6 Tips for Giving Your Dog Medication

veterinarian offering pill to a chocolate lab

Giving your dog medication is an adventure. It can also become a series of misadventures. It’s sometimes difficult to get a dog to take the medication they need easily, which may require you to get creative. Since you can’t explain to your dog why it’s important for them to cooperate, you have to figure out what works for you and for them without causing them undue stress. Here are some tips for giving your dog medication:

1. Hide it in Food

As long as it works with your dog, hiding a pill in their food is one of the easiest ways to give your dog medication. You can use a pill capsule or pill pocket to help hide any flavors or smells associated with the pill to make it easier for your dog to take it with their food.

Some dogs will also take a pill more easily if it’s wrapped in a small piece of cheese, treat, or other delicious soft food. This works for some dogs and not for others. Some dogs will eat around the pill or spit it out later. For those dogs, you’ll have to try something else.

Use Competition to Your Advantage

Some dogs will eat faster and won’t think too much about what’s in the food when they are around other dogs. So, if you have more than one dog and they don’t exhibit food aggression, you can try using competition to your advantage.

When one or more of your dogs need to take a pill, gather them all together for a treat. Give treats to all of your dogs while they are gathered together with a pill hidden in the “treat” for the dog, or dogs, that need medication. This may result in them taking the pill a little easier.

Try the Sandwich Method

If competition doesn’t work or you only have one dog, you can try using the sandwich method. Using this method, you give your dog a few treats where some are plain and one, or some, have medication. Start by giving them some plain treats with no medication in them, followed by the treat or treats with the medication, and then ending with another plain treat or two.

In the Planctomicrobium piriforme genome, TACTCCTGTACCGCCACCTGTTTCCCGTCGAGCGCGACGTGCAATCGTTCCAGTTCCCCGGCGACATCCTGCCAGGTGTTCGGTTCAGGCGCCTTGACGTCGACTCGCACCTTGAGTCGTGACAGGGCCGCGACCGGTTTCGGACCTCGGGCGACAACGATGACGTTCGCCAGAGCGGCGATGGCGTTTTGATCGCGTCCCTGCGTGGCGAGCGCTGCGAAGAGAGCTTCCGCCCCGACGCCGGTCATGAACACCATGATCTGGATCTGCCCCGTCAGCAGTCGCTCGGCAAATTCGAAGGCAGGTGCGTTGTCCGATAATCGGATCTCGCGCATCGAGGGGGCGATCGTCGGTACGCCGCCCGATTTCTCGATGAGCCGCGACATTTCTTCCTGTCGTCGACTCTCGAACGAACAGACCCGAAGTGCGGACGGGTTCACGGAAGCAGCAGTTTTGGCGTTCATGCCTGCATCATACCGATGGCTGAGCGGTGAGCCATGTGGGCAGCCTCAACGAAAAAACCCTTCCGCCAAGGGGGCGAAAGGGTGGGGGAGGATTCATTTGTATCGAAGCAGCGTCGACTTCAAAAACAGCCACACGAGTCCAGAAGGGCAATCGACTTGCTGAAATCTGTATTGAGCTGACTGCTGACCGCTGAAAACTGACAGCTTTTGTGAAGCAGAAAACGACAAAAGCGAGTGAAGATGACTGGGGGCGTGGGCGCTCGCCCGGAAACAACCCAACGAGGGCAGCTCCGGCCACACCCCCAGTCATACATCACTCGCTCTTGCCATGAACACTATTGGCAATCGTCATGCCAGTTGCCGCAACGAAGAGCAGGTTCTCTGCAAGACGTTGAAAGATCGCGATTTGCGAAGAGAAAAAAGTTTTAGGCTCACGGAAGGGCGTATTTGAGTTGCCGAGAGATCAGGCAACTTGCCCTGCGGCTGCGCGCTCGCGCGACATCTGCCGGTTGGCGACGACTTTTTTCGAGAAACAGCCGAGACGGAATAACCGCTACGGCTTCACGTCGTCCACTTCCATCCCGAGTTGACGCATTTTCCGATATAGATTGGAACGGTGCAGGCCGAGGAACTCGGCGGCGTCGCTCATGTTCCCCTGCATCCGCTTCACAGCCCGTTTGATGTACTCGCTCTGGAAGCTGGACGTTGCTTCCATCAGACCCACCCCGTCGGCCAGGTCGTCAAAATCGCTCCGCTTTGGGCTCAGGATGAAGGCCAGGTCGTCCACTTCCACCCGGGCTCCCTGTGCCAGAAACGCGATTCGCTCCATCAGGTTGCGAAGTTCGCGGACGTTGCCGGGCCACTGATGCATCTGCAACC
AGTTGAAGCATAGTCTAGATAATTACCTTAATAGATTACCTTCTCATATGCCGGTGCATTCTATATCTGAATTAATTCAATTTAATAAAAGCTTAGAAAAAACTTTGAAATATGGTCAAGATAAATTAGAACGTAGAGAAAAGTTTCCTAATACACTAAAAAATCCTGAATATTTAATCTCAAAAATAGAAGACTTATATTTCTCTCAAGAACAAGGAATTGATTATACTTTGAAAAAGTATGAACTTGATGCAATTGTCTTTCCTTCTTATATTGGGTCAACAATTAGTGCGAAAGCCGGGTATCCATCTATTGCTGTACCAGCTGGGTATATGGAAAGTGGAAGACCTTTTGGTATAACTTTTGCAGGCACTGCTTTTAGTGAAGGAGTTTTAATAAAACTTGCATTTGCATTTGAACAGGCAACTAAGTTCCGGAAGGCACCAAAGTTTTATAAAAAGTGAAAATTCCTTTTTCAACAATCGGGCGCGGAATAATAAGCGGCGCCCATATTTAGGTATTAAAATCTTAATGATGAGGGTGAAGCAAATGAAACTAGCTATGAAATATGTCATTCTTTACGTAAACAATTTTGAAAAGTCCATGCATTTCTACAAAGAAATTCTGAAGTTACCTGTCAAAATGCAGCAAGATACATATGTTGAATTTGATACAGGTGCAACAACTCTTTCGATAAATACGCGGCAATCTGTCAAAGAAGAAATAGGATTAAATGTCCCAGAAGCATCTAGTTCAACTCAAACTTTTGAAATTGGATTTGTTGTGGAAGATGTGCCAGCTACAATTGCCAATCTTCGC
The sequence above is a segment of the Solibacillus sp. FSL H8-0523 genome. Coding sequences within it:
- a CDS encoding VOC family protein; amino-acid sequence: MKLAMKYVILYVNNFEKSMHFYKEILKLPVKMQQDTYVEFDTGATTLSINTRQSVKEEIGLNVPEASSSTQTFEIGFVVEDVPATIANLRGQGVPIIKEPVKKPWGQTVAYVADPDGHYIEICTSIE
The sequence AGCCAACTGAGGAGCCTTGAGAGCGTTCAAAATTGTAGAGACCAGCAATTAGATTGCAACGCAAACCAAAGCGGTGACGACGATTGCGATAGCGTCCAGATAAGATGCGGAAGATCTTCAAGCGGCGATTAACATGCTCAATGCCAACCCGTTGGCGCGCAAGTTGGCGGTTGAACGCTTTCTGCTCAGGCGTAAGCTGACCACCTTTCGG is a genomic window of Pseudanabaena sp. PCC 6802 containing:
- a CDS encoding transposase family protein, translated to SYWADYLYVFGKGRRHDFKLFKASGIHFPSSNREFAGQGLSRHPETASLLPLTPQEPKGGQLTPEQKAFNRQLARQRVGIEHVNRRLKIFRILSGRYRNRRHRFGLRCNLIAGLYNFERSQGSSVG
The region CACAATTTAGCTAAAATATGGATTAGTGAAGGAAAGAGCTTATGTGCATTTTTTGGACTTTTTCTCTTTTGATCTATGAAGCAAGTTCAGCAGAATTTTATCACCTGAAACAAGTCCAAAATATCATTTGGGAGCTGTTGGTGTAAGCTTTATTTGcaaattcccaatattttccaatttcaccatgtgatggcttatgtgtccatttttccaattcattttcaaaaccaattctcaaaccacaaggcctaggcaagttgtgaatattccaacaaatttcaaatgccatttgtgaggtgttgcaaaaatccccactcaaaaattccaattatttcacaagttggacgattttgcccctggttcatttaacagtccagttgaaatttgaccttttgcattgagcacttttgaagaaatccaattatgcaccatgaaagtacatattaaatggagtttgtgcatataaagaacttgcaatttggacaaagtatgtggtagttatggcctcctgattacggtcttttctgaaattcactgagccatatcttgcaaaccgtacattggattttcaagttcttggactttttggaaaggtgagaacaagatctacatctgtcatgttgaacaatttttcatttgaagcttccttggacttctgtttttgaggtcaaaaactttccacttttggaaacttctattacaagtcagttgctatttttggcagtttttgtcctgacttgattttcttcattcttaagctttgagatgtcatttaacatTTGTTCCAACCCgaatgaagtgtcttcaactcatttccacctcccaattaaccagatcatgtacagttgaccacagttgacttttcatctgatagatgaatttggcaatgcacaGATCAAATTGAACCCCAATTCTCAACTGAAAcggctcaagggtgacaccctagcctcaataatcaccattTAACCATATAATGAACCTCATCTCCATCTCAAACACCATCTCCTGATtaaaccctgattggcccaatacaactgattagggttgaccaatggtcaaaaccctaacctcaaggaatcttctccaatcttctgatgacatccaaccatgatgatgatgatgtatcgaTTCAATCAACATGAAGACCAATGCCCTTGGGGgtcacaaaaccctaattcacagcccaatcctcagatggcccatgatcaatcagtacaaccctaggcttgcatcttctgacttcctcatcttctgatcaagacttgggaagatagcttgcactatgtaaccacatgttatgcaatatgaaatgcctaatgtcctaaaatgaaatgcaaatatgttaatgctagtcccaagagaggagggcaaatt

Using this method can help distract them from what is in some of the treats as they are too excited about receiving the treats to care. It can also keep them from noticing that one or two of the treats are different because they are hidden among plain treats.

2. Stay Calm and Reward Them

If you can’t hide it in their food or in treats, giving your dog medication can become a stressful situation for you both, But, that’s the last thing you want. So, it’s important to stay calm, soothe your dog throughout the process, and then reward them with a treat after every pill. This can help remove the stress and, hopefully, make it easier to give your dog a pill in the future.

3. Use a Pill Administration Device

If you can’t hide your dog’s pill in their food, you can try using a pill administration device. These devices go by a few names and could be called a pill device, pill popper, pill gun, or pill dispenser. They are generally shaped like a syringe and allow you to push or insert a pill in your dog’s mouth without needing to stick your fingers in their mouth.

Not only is this a great solution for dogs with smaller mouths, but it also reduces the risk of an accidental bite. Plus, it helps you get the pill over the hump of your dog’s tongue, so they can’t spit it out as easily. You can use this device to place the pill in your dog’s mouth, then gently close your dog’s jaws to encourage them to swallow. You can also gently stroke downward on your dog’s throat or gently blow air on their face while closing their jaws to further encourage them to swallow the medication.

4. Enlist Another Pair of Hands

If your dog is particularly squirmy or is a large dog breed, it can help to ask someone else for assistance and get another pair of hands involved. Having another pair of hands available to hold your dog, restrain them, soothe them, and more can help make giving your dog medication an easier process.

5. See if Their Medication Comes in Other Forms

If your dog is notoriously difficult when it comes to taking pills, ask your vet if their medication is available in a different form. Some medications are available in a pill, chewable compound, and a liquid.

Depending on what would be easier for your dog to take, you may be able to try a softer, chewable version of their medication or try using a syringe to squirt the liquid in their mouth. Some liquid medications may be injectable, which can be an easier way for some owners to give their dogs the necessary medications.

6. Ask Your Vet for Tips

If giving your dog their medication has become difficult, you can also ask your vet for tips or for a demonstration. Getting some expert advice or seeing how they would do it can help you adjust your own process to make things easier for both you and your dog.

Some dogs take medication well and others not-so-well. With these tips for giving your dog medication, it should become an easier and less stressful process for you both.